The first session in the afternoon was on business rule modeling. It was from a contractor that worked a lot with business people that didn't want to know anything about computers or applications and it showed. She was fine about defining what a business rule was, but incredibly vague and nearly coy about how to implement them into something useful. While she was able to declaratively say that business rules were underneath every part of any system and that they should both be made visible and variable by the very business folks and people that were using and changing those rules, she gave absolutely no clue as to how. Yes, they are a consulting company, and they will, for a fee, a very fine fee, come and teach you their steps and tricks for getting business rules into a workable design.

But I got three good things from her, some of them fairly primitive, like every single thing you put in an application should stem from a business rule, i.e. it has a direct impact on your business and it grows from the purpose and reason for your business to exist. The second idea was that those rules should be visible and configurable. Much like the configuration stuff we make available to our expert users, which they can use to change the rules of how the application works for them and their users. What we need to do is make those things even more usable and more configurable and more visible. Mostly by knowing what those are to begin with.

The second session was on testing in such a way as to save face and money. Most of it was stuff I already knew about testing. That it's easier to have test cases to begin with, that there are mass benefits for planning for test rather than just saying, in a lump, we need to test. One good thing is that if tests are broken down much as a design is broken down, one gets a better estimate as to how long tests will take. The other great idea was that tests shouldn't be generated from the module architechture of the system. Or not just from that. That there should be a class of tests that are derived directly from 1) what does the system have to have to work and 2) what will break the system? The two questions that are kinda orthogonal to the usual test procedure set. I liked that.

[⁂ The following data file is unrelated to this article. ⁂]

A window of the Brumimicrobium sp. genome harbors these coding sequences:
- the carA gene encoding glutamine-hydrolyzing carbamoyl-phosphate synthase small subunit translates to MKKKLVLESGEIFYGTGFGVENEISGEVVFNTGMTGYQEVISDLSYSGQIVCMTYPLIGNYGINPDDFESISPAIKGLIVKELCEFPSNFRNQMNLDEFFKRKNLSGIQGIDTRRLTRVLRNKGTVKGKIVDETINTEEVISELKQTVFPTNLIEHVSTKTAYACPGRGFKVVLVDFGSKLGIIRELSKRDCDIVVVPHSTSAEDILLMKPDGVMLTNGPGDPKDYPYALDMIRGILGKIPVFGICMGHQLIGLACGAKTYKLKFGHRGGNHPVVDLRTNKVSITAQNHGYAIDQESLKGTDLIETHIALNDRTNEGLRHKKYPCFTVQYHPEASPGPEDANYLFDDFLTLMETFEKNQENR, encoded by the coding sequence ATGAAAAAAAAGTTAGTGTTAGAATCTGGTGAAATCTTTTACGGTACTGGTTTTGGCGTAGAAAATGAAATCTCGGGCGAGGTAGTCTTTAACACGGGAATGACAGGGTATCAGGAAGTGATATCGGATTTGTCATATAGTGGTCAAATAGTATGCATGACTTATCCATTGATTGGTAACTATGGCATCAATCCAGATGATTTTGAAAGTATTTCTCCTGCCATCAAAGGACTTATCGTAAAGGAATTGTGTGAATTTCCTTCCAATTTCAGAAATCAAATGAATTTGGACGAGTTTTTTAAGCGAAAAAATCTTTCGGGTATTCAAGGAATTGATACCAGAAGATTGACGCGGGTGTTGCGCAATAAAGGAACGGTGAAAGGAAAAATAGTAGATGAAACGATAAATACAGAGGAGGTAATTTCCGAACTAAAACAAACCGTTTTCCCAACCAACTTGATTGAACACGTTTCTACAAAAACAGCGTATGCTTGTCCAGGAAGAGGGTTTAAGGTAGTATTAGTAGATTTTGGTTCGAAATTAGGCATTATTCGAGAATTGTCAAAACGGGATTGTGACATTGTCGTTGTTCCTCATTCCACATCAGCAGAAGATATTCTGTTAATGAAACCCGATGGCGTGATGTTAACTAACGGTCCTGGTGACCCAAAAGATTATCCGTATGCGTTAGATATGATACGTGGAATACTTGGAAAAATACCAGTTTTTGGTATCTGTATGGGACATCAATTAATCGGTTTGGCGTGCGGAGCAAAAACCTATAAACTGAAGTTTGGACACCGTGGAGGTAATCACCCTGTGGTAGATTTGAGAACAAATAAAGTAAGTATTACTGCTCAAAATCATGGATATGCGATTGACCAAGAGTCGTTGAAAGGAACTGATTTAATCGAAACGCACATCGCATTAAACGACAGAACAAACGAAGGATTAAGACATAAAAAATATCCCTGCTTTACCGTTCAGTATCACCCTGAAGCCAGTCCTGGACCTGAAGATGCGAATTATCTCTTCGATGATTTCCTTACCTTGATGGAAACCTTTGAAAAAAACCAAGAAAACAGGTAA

Bob and I went to dinner after that and were talking a mile a minute. That was really fun and gave me a good way to digest what had been said and put it into my networks more solidly. There were a lot of cases that were discussed in the sessions in the previous day that make for really, really great stories, and the guy doing the advanced UI talk today had some really great ones as well.

I then called Bryant's work machine to tell it that I was just going to go home on the Muni as it was close, it was dry out and I thought it would save him some time and effort. It was an utterly clear and cold night and the walk was nice if slow. Also, just as I reached the part of the platform that I could get on the train without straining my knee or myself, the N train appeared! The ride back was far less nervewracking than the ride in and it was fun. But I got back to Bryant's house about five minutes before he did. He'd actually been in the City, doing things and when his pager went off on the machine at work getting a message he went to Bob's hotel to look for me. Oops. He also checked out the restaurant and then went home after checking his messages.

He was very clever, and I was sad about foiling his fine plan.

But he made up for it beautifully by rubbing my feet. Sweet man.

Also got to talk with John for a very long time tonight and it was good to hear him. I am finding that I'm missing him and home and the like, but I'll have fun anyway... and learn a lot more tomorrow.

© 1998 by Liralen Li.